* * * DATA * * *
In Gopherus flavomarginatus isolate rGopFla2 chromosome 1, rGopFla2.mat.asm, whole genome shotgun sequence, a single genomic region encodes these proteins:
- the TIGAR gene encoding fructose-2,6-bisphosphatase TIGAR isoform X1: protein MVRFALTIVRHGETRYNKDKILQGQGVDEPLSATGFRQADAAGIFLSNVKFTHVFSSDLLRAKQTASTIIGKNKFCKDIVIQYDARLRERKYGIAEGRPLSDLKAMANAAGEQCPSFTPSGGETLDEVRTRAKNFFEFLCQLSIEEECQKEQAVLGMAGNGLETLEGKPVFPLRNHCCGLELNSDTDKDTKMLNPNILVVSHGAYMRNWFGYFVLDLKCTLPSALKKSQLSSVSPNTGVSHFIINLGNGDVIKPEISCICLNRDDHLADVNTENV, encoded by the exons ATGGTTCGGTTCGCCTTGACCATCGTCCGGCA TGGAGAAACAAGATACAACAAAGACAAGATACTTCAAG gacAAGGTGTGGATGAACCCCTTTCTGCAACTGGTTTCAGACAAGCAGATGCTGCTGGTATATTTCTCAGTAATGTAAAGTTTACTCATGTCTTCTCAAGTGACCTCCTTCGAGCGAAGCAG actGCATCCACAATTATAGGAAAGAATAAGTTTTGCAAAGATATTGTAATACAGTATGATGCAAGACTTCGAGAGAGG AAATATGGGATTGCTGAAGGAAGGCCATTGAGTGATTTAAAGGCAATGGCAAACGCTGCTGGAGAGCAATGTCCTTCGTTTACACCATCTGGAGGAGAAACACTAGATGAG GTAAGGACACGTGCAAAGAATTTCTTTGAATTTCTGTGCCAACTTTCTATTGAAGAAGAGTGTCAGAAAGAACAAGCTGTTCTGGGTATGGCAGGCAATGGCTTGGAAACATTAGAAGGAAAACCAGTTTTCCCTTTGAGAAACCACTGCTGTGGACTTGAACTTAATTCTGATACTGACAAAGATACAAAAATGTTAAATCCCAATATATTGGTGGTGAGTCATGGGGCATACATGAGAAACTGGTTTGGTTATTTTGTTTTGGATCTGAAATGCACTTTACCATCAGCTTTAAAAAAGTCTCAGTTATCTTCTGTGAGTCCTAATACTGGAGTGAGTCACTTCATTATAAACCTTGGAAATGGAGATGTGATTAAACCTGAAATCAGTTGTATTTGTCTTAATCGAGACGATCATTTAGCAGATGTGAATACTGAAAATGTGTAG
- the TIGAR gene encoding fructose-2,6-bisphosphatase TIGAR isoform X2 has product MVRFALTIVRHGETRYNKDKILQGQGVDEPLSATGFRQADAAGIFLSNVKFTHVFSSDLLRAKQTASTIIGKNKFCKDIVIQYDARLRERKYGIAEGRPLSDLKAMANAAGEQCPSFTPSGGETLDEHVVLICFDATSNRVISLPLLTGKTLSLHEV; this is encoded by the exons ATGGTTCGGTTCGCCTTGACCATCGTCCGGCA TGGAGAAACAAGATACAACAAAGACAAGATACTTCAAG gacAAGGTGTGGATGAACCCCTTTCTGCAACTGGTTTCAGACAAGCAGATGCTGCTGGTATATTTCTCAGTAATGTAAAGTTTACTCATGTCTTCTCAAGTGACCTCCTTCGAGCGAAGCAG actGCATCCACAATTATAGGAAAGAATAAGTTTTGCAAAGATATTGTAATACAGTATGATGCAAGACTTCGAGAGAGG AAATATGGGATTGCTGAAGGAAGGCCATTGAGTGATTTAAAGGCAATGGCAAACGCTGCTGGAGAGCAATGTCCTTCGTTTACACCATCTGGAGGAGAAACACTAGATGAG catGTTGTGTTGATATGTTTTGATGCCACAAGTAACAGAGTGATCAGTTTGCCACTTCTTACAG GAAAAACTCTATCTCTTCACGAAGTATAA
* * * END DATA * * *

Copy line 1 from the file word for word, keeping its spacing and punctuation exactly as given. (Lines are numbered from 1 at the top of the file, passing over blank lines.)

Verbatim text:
In Gopherus flavomarginatus isolate rGopFla2 chromosome 1, rGopFla2.mat.asm, whole genome shotgun sequence, a single genomic region encodes these proteins: